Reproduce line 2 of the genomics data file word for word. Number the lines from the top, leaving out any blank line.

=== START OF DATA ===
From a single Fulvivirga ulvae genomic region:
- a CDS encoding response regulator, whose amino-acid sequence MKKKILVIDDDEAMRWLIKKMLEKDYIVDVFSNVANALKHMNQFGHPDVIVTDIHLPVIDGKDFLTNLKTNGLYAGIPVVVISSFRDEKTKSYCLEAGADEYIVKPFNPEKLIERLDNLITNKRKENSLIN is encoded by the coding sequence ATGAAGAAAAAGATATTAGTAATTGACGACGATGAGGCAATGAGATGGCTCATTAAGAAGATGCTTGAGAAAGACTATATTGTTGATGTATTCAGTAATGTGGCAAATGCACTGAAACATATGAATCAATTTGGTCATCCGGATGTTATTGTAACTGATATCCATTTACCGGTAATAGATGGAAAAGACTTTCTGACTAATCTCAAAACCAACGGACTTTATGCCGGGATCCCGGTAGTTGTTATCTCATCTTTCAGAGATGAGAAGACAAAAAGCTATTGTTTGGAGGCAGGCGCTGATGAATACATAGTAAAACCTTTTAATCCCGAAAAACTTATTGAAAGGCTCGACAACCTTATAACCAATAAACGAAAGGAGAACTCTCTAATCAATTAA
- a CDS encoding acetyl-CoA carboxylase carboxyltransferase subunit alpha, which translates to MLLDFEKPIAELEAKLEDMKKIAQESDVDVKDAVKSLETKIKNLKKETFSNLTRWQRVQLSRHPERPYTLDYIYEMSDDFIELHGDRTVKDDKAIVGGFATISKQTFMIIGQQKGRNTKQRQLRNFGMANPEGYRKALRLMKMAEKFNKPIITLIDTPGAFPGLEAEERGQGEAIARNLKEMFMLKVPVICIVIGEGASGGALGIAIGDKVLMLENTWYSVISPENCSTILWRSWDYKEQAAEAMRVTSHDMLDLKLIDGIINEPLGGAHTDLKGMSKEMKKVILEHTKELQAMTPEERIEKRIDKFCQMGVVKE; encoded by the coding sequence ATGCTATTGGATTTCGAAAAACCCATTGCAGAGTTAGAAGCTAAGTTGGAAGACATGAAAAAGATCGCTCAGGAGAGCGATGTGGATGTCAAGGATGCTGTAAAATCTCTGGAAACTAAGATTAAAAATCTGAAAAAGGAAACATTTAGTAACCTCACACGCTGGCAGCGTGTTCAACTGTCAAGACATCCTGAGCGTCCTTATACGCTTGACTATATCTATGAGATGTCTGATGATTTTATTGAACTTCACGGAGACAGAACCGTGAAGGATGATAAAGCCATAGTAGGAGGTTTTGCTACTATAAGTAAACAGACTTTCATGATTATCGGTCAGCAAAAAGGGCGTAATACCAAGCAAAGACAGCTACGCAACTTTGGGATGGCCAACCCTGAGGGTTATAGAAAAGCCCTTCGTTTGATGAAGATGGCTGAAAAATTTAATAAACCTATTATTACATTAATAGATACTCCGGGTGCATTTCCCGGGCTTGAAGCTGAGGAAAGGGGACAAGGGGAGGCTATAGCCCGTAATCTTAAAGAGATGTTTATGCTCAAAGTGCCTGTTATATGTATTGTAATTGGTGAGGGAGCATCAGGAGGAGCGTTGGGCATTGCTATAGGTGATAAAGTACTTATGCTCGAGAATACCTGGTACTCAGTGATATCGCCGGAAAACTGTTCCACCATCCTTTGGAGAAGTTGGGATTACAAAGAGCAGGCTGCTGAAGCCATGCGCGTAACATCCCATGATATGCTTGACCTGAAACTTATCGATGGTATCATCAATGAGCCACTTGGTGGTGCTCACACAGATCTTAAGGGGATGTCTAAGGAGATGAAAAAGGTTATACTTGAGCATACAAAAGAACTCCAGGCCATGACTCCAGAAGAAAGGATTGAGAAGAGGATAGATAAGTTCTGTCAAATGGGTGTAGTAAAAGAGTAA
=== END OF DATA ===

- a CDS encoding response regulator, whose amino-acid sequence MKKKILVIDDDEAMRWLIKKMLEKDYIVDVFSNVANALKHMNQFGHPDVIVTDIHLPVIDGKDFLTNLKTNGLYAGIPVVVISSFRDEKTKSYCLEAGADEYIVKPFNPEKLIERLDNLITNKRKENSLIN is encoded by the coding sequence ATGAAGAAAAAGATATTAGTAATTGACGACGATGAGGCAATGAGATGGCTCATTAAGAAGATGCTTGAGAAAGACTATATTGTTGATGTATTCAGTAATGTGGCAAATGCACTGAAACATATGAATCAATTTGGTCATCCGGATGTTATTGTAACTGATATCCATTTACCGGTAATAGATGGAAAAGACTTTCTGACTAATCTCAAAACCAACGGACTTTATGCCGGGATCCCGGTAGTTGTTATCTCATCTTTCAGAGATGAGAAGACAAAAAGCTATTGTTTGGAGGCAGGCGCTGATGAATACATAGTAAAACCTTTTAATCCCGAAAAACTTATTGAAAGGCTCGACAACCTTATAACCAATAAACGAAAGGAGAACTCTCTAATCAATTAA